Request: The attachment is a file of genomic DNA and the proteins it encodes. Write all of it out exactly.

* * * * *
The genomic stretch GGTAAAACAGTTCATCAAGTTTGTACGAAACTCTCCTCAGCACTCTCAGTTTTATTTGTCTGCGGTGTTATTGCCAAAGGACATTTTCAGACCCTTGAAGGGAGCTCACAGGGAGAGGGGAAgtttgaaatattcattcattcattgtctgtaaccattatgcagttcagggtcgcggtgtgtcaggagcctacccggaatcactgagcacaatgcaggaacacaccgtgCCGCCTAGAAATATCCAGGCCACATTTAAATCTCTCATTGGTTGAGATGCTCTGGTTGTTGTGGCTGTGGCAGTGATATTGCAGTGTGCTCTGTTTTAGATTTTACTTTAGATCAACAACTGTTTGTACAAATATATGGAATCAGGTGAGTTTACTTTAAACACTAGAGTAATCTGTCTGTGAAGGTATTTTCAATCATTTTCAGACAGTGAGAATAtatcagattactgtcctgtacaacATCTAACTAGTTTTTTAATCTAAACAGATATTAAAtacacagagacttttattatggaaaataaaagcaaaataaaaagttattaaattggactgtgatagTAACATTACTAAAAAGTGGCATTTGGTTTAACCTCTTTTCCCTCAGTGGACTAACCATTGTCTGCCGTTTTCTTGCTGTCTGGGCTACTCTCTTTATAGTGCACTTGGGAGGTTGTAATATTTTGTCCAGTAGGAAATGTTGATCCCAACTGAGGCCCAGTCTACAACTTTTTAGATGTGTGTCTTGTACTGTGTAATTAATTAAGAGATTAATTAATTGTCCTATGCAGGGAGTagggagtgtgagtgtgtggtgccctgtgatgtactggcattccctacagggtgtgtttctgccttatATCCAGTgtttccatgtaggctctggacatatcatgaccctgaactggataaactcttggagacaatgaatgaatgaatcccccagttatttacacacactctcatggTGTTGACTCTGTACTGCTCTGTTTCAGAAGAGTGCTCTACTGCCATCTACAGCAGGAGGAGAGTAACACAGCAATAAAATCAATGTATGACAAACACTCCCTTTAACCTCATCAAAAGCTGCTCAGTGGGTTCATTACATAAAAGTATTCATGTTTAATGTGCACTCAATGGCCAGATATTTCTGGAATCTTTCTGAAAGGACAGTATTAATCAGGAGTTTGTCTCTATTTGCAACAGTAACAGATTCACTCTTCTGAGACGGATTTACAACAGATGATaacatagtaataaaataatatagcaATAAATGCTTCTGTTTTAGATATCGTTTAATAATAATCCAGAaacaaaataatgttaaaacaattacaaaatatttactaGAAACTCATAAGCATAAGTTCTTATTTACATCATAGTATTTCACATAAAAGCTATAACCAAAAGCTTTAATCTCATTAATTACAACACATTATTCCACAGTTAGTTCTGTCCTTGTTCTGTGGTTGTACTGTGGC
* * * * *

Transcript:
The genomic stretch GGTAAAACAGTTCATCAAGTTTGTACGAAACTCTCCTCAGCACTCTCAGTTTTATTTGTCTGCGGTGTTATTGCCAAAGGACATTTTCAGACCCTTGAAGGGAGCTCACAGGGAGAGGGGAAgtttgaaatattcattcattcattgtctgtaaccattatgcagttcagggtcgcggtgtgtcaggagcctacccggaatcactgagcacaatgcaggaacacaccgtgCCGCCTAGAAATATCCAGGCCACATTTAAATCTCTCATTGGTTGAGATGCTCTGGTTGTTGTGGCTGTGGCAGTGATATTGCAGTGTGCTCTGTTTTAGATTTTACTTTAGATCAACAACTGTTTGTACAAATATATGGAATCAGGTGAGTTTACTTTAAACACTAGAGTAATCTGTCTGTGAAGGTATTTTCAATCATTTTCAGACAGTGAGAATAtatcagattactgtcctgtacaacATCTAACTAGTTTTTTAATCTAAACAGATATTAAAtacacagagacttttattatggaaaataaaagcaaaataaaaagttattaaattggactgtgatagTAACATTACTAAAAAGTGGCATTTGGTTTAACCTCTTTTCCCTCAGTGGACTAACCATTGTCTGCCGTTTTCTTGCTGTCTGGGCTACTCTCTTTATAGTGCACTTGGGAGGTTGTAATATTTTGTCCAGTAGGAAATGTTGATCCCAACTGAGGCCCAGTCTACAACTTTTTAGATGTGTGTCTTGTACTGTGTAATTAATTAAGAGATTAATTAATTGTCCTATGCAGGGAGTagggagtgtgagtgtgtggtgccctgtgatgtactggcattccctacagggtgtgtttctgccttatATCCAGTgtttccatgtaggctctggacatatcatgaccctgaactggataaactcttggagacaatgaatgaatgaatcccccagttatttacacacactctcatggTGTTGACTCTGTACTGCTCTGTTTCAGAAGAGTGCTCTACTGCCATCTACAGCAGGAGGAGAGTAACACAGCAATAAAATCAATGTATGACAAACACTCCCTTTAACCTCATCAAAAGCTGCTCAGTGGGTTCATTACATAAAAGTATTCATGTTTAATGTGCACTCAATGGCCAGATATTTCTGGAATCTTTCTGAAAGGACAGTATTAATCAGGAGTTTGTCTCTATTTGCAACAGTAACAGATTCACTCTTCTGAGACGGATTTACAACAGATGATaacatagtaataaaataatatagcaATAAATGCTTCTGTTTTAGATATCGTTTAATAATAATCCAGAaacaaaataatgttaaaacaattacaaaatatttactaGAAACTCATAAGCATAAGTTCTTATTTACATCATAGTATTTCACATAAAAGCTATAACCAAAAGCTTTAATCTCATTAATTACAACACATTATTCCACAGTTAGTTCTGTCCTTGTTCTGTGGTTGTACTGTGGC